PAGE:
Microplastics Found in the Artic Could Be Due to Ice Melt and Increasing Tourism
Numerous studies have shown that global microplastic quantities in the marine environment are increasing.
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Scientists found rising microplastic levels in the Barents Sea, attributing the pollution to ocean circulation, ice melt, tourism, waste mismanagement, shipping, and fishing. These microplastics threaten Arctic marine life.
- Microplastic Pollution in the Barents Sea: Ocean circulation, ice melt, tourism, and inadequate waste management contribute to rising microplastic levels.
- Arctic Microplastic Increase: Despite its remote location, the Arctic's Barents Sea faces growing microplastic pollution, impacting marine life.
- Ecological Implications: Microplastic ingestion by zooplankton affects fertility, growth, and carbon transport, urging standardized research and pollution mitigation.
Microplastics in the Barents Sea
Scientists measured microplastic concentrations in the highly productive Barents Sea and suggest that ocean circulation, ice melt, tourism, inadequate waste management, shipping and fishing are all likely contributors.
Numerous studies have shown that global microplastic quantities in the marine environment are increasing, even in remote locations such as the Arctic.
The Barents Sea, which adjoins the Arctic Ocean, is one of the most productive oceanic areas in the world and home to an enormous diversity of organisms.
It is also a key route for Atlantic water flow into the Arctic Ocean and has been earmarked as a potential microplastic hotspot.
A new study, by scientists from Plymouth Marine Laboratory and the University of Exeter, explored large volume samples of sub-surface water collected from transects through the Barents Sea to quantify, characterise and determine distribution of microplastics in this region, with a focus on potential impacts to zooplankton.
Given that the Barents Sea is an area of high primary productivity and the size of microplastics overlapping with optimal prey size of zooplankton, it is considered likely that zooplankton within this region will be consuming microplastics, facilitating the entry of these anthropogenic particles into polar food webs.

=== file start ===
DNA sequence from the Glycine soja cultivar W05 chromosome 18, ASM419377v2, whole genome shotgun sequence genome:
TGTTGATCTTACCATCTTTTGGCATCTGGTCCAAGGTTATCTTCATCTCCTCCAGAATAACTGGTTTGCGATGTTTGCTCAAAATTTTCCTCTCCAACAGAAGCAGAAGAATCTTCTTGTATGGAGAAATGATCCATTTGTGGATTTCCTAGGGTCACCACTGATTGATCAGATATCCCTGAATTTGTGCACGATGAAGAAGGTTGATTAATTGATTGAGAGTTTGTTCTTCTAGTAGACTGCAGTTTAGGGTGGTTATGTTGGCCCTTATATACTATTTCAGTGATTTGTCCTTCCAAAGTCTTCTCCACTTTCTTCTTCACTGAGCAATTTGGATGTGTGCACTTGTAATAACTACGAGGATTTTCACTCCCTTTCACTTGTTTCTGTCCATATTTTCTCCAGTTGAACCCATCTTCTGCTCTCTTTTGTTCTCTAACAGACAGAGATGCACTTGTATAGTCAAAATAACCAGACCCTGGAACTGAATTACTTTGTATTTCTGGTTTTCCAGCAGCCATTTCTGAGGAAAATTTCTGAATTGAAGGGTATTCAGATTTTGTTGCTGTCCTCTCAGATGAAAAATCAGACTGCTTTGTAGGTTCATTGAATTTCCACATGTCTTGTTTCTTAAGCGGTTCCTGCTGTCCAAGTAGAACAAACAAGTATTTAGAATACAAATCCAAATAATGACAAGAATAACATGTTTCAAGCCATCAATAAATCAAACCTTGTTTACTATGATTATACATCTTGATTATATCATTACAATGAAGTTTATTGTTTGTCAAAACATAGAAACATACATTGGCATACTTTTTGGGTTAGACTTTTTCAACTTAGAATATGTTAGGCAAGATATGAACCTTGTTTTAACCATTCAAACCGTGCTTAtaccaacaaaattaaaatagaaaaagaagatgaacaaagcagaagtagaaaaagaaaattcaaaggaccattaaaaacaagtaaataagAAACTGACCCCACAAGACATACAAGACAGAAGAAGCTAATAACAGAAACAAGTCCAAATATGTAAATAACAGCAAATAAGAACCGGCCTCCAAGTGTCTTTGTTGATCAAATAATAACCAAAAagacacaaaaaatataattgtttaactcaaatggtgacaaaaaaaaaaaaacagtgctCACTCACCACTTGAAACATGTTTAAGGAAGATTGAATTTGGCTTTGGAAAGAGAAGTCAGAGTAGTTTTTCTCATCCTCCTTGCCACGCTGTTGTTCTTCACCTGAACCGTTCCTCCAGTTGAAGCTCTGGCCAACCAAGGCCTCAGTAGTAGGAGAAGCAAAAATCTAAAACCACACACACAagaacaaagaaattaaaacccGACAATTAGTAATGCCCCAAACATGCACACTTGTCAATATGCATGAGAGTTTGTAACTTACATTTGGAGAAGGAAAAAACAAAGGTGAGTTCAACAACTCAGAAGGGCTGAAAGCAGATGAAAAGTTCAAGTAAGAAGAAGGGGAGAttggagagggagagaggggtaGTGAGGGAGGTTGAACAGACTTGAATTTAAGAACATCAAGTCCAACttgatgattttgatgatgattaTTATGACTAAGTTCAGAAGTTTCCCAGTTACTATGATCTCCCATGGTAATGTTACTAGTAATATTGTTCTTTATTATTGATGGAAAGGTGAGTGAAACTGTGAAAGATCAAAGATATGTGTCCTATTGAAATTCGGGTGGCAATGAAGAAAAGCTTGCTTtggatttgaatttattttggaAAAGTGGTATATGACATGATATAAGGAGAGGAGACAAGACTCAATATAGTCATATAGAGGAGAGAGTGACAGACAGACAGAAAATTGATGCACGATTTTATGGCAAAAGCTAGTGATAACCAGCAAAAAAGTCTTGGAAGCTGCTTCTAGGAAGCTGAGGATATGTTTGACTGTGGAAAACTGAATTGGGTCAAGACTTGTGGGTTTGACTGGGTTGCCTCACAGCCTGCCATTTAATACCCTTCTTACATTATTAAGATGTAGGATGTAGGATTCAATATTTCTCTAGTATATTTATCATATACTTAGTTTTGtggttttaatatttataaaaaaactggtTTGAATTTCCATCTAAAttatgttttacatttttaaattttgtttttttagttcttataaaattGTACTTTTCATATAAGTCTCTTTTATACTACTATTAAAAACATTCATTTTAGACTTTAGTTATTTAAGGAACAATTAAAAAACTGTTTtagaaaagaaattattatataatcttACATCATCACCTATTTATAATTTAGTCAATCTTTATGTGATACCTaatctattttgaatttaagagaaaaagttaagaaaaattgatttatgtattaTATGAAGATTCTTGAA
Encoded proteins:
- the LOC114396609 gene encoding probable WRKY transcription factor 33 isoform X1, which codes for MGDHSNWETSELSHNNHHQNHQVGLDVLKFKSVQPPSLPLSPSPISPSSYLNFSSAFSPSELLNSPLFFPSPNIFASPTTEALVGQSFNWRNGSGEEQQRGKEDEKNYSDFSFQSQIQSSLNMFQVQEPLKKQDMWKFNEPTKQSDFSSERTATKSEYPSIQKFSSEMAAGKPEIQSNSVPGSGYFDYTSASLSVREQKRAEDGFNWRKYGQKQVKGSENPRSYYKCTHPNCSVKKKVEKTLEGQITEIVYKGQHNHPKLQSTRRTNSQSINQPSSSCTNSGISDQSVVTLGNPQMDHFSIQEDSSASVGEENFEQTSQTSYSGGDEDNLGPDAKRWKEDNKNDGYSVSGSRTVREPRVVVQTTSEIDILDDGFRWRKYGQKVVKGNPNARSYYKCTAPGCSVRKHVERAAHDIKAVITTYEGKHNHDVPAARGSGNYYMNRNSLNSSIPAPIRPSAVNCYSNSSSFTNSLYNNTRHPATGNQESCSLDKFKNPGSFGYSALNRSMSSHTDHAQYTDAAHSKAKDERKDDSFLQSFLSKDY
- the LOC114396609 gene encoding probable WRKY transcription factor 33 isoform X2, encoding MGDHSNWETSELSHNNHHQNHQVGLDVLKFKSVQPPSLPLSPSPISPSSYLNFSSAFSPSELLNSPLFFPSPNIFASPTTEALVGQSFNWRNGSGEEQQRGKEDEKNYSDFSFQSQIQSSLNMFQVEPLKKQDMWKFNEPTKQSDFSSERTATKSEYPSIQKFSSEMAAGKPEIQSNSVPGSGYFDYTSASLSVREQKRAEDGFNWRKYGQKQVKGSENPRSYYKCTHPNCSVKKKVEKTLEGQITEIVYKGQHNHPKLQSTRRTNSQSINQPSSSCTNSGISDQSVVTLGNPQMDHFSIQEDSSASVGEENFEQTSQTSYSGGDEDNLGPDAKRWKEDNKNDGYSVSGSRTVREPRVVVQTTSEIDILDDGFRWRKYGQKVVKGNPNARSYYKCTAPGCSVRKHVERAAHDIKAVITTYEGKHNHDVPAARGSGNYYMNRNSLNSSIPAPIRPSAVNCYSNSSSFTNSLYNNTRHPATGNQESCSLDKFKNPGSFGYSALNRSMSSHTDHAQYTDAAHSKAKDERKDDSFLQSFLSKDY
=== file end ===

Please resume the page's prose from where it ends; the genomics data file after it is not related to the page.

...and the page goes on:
Previous studies have shown that the ingestion of microplastic by zooplankton can negatively affect fertility and growth as well as alter the sinking velocity of their faeces; an important process that assists the transport of carbon and nutrients to deeper waters and the seabed.
Overall, the mean microplastic quantity in the eastern Barents Sea was 0.011 microplastics per cubic metre (range: 0.007 – 0.015 m-3).
Microplastics were found in higher abundances nearer land mass at the southern end of the transect and northwards towards the ice edge, recording 0.015 microplastics m-3 during both transect legs.
Microplastics were predominantly fibrous (92.1%) and typically blue (79%) or red (17%) in colour.
A range of polymers were identified including polyester (3.8%), copolymer blends (2.7%), elastomers (7.1%) and acrylics (10.6%), with the vast majority observed from anthropogenically modified cellulose, such as rayon.
The study concludes that while it is not possible to determine the source of the plastic through this study, the highest concentrations were found close to sources of anthropogenic pollution and ice melt, which are known repositories of marine microplastic.
The possibility of local input is also likely; as tourism in Svalbard continues to increase, the lack of adequate waste infrastructure will result in increased leakage into the surrounding waters.
Increased tourism, paired with other local sources including wastewater input, shipping activities and fishing, could explain the higher levels of microplastic abundance towards the coastline compared to further offshore.
Heather Emberson-Marl, lead author on the paper and MSc student with the University of Exeter and Plymouth Marine Laboratory, said: “It is apparent that microplastic data from the Arctic is limited and this study will act as a reference point for further research.
“Additionally, sampling methods between studies of microplastics within the Arctic vary and the differing units of measurement used in previous research make it difficult to draw comparisons.
“We recommend that future studies should strive for a standardised sampling protocol to allow for direct comparisons and more robust conclusions on the ecological and toxicological effects on the Arctic’s marine biology.”
Dr Rachel Coppock, Marine Ecologist at Plymouth Marine Laboratory and co-author on the study, commented: “The Arctic region is remote and most of us might imagine that it is a pristine natural wonder.
“But once microplastics enter the marine environment they are transported on currents, often from populated areas many thousands of miles away, ending up far from the source and in the case of the high Arctic, may become trapped in sea ice and released during the spring melt.
“Warming seas are causing greater sea ice melt, potentially releasing further microplastics and adding another layer of complexity to marine life adapting to a changing world.”
Reference: Emberson-Marl H, Coppock RL, Cole M, et al. Microplastics in the Arctic: a transect through the Barents Sea. Front Mar Sci. 2023;10:1241829. doi: 10.3389/fmars.2023.1241829
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